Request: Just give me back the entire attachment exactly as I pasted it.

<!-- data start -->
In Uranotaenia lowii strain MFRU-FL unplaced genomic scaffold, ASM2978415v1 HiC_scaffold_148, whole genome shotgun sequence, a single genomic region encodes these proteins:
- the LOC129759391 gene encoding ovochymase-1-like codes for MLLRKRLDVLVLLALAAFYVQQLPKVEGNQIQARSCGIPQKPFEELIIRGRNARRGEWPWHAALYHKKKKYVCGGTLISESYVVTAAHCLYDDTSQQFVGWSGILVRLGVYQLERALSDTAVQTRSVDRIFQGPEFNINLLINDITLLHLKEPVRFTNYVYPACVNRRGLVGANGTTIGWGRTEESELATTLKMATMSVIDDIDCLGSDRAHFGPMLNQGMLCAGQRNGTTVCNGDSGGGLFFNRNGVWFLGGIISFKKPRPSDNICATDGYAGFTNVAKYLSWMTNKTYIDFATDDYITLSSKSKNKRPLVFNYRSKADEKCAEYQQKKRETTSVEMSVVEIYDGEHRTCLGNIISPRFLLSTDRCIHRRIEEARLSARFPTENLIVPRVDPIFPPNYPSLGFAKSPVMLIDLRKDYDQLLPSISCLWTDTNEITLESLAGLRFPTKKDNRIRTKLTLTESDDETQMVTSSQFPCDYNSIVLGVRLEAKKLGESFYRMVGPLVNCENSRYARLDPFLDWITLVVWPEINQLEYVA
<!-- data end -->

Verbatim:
In Uranotaenia lowii strain MFRU-FL unplaced genomic scaffold, ASM2978415v1 HiC_scaffold_148, whole genome shotgun sequence, a single genomic region encodes these proteins:
- the LOC129759391 gene encoding ovochymase-1-like codes for MLLRKRLDVLVLLALAAFYVQQLPKVEGNQIQARSCGIPQKPFEELIIRGRNARRGEWPWHAALYHKKKKYVCGGTLISESYVVTAAHCLYDDTSQQFVGWSGILVRLGVYQLERALSDTAVQTRSVDRIFQGPEFNINLLINDITLLHLKEPVRFTNYVYPACVNRRGLVGANGTTIGWGRTEESELATTLKMATMSVIDDIDCLGSDRAHFGPMLNQGMLCAGQRNGTTVCNGDSGGGLFFNRNGVWFLGGIISFKKPRPSDNICATDGYAGFTNVAKYLSWMTNKTYIDFATDDYITLSSKSKNKRPLVFNYRSKADEKCAEYQQKKRETTSVEMSVVEIYDGEHRTCLGNIISPRFLLSTDRCIHRRIEEARLSARFPTENLIVPRVDPIFPPNYPSLGFAKSPVMLIDLRKDYDQLLPSISCLWTDTNEITLESLAGLRFPTKKDNRIRTKLTLTESDDETQMVTSSQFPCDYNSIVLGVRLEAKKLGESFYRMVGPLVNCENSRYARLDPFLDWITLVVWPEINQLEYVA